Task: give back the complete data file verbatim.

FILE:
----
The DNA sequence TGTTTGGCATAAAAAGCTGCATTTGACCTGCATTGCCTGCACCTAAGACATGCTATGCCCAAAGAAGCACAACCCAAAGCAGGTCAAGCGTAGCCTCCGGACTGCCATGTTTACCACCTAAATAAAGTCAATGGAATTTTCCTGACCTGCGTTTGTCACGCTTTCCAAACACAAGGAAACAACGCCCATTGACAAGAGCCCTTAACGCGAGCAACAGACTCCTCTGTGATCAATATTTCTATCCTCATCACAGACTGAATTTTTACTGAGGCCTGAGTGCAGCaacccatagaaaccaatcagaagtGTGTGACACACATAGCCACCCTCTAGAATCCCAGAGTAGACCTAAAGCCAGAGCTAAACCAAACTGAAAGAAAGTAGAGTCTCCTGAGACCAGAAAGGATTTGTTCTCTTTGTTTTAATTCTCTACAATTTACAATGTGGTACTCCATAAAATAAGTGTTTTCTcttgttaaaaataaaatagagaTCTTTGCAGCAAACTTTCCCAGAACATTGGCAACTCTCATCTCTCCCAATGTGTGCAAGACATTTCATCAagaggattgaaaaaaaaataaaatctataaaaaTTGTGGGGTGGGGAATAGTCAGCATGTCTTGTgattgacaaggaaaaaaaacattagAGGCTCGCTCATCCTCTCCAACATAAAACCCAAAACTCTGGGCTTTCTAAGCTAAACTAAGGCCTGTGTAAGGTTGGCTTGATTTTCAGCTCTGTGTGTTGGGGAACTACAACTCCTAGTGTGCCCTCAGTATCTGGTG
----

The DNA sequence TGTTTGGCATAAAAAGCTGCATTTGACCTGCATTGCCTGCACCTAAGACATGCTATGCCCAAAGAAGCACAACCCAAAGCAGGTCAAGCGTAGCCTCCGGACTGCCATGTTTACCACCTAAATAAAGTCAATGGAATTTTCCTGACCTGCGTTTGTCACGCTTTCCAAACACAAGGAAACAACGCCCATTGACAAGAGCCCTTAACGCGAGCAACAGACTCCTCTGTGATCAATATTTCTATCCTCATCACAGACTGAATTTTTACTGAGGCCTGAGTGCAGCaacccatagaaaccaatcagaagtGTGTGACACACATAGCCACCCTCTAGAATCCCAGAGTAGACCTAAAGCCAGAGCTAAACCAAACTGAAAGAAAGTAGAGTCTCCTGAGACCAGAAAGGATTTGTTCTCTTTGTTTTAATTCTCTACAATTTACAATGTGGTACTCCATAAAATAAGTGTTTTCTcttgttaaaaataaaatagagaTCTTTGCAGCAAACTTTCCCAGAACATTGGCAACTCTCATCTCTCCCAATGTGTGCAAGACATTTCATCAagaggattgaaaaaaaaataaaatctataaaaaTTGTGGGGTGGGGAATAGTCAGCATGTCTTGTgattgacaaggaaaaaaaacattagAGGCTCGCTCATCCTCTCCAACATAAAACCCAAAACTCTGGGCTTTCTAAGCTAAACTAAGGCCTGTGTAAGGTTGGCTTGATTTTCAGCTCTGTGTGTTGGGGAACTACAACTCCTAGTGTGCCCTCAGTATCTGGTG